Among the developing countries, a subgroup of major borrowers is discussed in the text. This comprises those seven developing countries with total outstanding external indebtedness at the end of 1983 of at least $30 billion, or outstanding indebtedness to private creditors on the same date of at least $20 billion. These countries are: Argentina, Brazil, Indonesia, Korea, Mexico, the Philippines, and Venezuela.

It should be noted that the term “country” used in this document does not in all cases refer to a territorial entity that is a state as understood by international law and practice. The term also covers some territorial entities that are not states but for which statistical data are maintained and provided internationally on a separate and independent basis.

Appendix II Restrictions and Regulations Concerning Foreign Investment in the 25 Major Developing Country Borrowers

The following table lists a number of restrictions and regulations concerning foreign direct and portfolio investment, as well as repatriation of profits and capital from such investment, that were in effect at the end of 1983. Various fiscal incentives and disincentives affecting direct investment are not included; and a few restrictions (such as limits on foreign investments in national security and defense sectors) that are common to most countries are not mentioned specifically. The Annual Report on Exchange Arrangements and Exchange Restrictions of the International Monetary Fund was one of the principal sources for the table; as in that publication, it is not implied that any particular regulation necessarily constitutes an exchange restriction.

Restrictions and Regulations for 25 Major Borrowers

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Appendix III Income Payments on Direct Investment and External Debt, and Ability to Pay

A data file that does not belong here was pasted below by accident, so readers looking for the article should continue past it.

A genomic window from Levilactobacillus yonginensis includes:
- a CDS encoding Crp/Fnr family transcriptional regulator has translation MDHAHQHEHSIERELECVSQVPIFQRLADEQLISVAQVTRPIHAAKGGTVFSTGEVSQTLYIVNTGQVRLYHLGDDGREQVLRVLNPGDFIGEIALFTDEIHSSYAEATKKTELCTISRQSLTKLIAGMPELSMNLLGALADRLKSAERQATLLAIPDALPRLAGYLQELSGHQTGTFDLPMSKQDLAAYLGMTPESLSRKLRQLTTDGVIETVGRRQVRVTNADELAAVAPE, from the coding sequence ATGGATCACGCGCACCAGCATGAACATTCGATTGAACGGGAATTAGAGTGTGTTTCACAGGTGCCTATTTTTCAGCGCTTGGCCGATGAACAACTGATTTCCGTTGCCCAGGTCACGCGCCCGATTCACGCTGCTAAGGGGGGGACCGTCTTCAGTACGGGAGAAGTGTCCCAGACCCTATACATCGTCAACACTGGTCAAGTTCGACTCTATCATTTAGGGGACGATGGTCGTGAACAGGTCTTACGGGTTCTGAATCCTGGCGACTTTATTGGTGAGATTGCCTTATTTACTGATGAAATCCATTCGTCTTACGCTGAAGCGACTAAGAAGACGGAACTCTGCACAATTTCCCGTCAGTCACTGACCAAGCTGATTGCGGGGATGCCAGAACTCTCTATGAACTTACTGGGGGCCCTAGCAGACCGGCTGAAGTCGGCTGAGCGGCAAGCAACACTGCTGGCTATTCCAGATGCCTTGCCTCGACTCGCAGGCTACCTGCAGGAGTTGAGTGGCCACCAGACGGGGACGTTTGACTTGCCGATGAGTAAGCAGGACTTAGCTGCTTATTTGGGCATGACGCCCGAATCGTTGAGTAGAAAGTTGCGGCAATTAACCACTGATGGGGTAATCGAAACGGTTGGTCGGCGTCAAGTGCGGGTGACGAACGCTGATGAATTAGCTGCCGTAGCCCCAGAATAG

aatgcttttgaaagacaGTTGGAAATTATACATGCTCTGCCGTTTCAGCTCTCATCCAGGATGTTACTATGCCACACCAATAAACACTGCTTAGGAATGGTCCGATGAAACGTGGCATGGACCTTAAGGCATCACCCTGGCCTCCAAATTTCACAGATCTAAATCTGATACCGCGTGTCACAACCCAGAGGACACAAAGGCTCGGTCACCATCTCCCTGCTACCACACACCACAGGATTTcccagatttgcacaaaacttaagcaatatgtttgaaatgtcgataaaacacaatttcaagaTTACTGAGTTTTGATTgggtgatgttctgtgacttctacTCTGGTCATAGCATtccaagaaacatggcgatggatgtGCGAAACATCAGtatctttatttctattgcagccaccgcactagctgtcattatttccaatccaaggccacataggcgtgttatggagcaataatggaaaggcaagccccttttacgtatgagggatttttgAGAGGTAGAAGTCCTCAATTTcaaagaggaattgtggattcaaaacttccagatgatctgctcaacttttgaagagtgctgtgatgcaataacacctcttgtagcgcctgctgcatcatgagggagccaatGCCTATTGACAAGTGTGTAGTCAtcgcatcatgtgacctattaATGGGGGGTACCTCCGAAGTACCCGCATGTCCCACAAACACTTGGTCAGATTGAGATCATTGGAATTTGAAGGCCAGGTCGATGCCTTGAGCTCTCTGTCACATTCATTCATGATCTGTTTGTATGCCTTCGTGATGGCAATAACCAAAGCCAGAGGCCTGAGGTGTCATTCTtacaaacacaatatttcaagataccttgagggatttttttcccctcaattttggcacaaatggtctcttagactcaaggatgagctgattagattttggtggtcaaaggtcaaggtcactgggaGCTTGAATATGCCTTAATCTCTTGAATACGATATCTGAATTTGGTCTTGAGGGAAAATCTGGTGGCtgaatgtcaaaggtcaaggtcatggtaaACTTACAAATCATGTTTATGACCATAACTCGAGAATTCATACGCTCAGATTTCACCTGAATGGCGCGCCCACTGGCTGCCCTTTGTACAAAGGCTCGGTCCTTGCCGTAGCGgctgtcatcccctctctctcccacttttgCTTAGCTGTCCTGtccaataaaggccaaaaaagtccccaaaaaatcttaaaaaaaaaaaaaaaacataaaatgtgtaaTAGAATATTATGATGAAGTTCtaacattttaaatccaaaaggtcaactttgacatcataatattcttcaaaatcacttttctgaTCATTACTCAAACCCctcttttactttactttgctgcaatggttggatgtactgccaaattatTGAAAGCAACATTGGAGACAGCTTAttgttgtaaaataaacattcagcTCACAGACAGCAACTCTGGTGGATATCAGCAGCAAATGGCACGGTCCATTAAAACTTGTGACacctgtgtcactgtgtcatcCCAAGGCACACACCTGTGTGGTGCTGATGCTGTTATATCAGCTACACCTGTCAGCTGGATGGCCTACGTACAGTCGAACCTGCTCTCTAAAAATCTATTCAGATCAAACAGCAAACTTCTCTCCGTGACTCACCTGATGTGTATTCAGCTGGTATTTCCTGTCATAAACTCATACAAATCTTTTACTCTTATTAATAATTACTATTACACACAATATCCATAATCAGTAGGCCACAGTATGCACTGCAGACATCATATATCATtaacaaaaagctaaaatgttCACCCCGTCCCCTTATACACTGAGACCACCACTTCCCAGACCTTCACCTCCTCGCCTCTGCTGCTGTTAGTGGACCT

Any attempt to compare movements in rates of return on foreign direct investment and interest rates on external debt with measures of host countries” ability to support such payments is made difficult by the poor quality of much of the data on direct investment, and its returns, in many developing countries. There are two key problems. First, adequate time series on reinvested earnings are only available for a few developing countries. Second, no measure of the true rate of return on direct investment is available, since data on the stock of direct investment are reported at book value rather than current market prices. It is not clear whether this leads to an under- or overestimation of the rate of return on direct investment. It will be overestimated to the extent that the book value of the stock of investment is less than its true value at current market prices, but is underestimated to the extent that no account can be taken of the fact that, unlike debt instruments, the value of direct investment assets is likely to rise with inflation. Consequently, all comparisons between estimated rates of return on direct investment and market interest rates can only be approximate.